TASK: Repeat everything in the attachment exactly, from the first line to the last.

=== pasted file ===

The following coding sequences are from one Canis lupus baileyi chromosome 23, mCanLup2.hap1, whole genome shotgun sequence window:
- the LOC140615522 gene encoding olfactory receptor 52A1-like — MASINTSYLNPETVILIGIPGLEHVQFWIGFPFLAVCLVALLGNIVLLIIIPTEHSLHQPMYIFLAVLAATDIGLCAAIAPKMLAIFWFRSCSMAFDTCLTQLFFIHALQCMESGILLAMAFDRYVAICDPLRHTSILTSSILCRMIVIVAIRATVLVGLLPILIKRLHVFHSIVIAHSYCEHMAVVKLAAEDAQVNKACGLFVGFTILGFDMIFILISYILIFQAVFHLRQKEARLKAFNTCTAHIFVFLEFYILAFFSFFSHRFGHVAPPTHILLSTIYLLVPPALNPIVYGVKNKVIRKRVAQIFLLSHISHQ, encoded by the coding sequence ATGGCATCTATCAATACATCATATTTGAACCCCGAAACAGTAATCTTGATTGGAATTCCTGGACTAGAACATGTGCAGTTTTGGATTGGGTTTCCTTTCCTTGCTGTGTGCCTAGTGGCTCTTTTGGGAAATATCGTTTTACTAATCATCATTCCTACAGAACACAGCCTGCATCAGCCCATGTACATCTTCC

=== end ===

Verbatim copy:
The following coding sequences are from one Canis lupus baileyi chromosome 23, mCanLup2.hap1, whole genome shotgun sequence window:
- the LOC140615522 gene encoding olfactory receptor 52A1-like — MASINTSYLNPETVILIGIPGLEHVQFWIGFPFLAVCLVALLGNIVLLIIIPTEHSLHQPMYIFLAVLAATDIGLCAAIAPKMLAIFWFRSCSMAFDTCLTQLFFIHALQCMESGILLAMAFDRYVAICDPLRHTSILTSSILCRMIVIVAIRATVLVGLLPILIKRLHVFHSIVIAHSYCEHMAVVKLAAEDAQVNKACGLFVGFTILGFDMIFILISYILIFQAVFHLRQKEARLKAFNTCTAHIFVFLEFYILAFFSFFSHRFGHVAPPTHILLSTIYLLVPPALNPIVYGVKNKVIRKRVAQIFLLSHISHQ, encoded by the coding sequence ATGGCATCTATCAATACATCATATTTGAACCCCGAAACAGTAATCTTGATTGGAATTCCTGGACTAGAACATGTGCAGTTTTGGATTGGGTTTCCTTTCCTTGCTGTGTGCCTAGTGGCTCTTTTGGGAAATATCGTTTTACTAATCATCATTCCTACAGAACACAGCCTGCATCAGCCCATGTACATCTTCC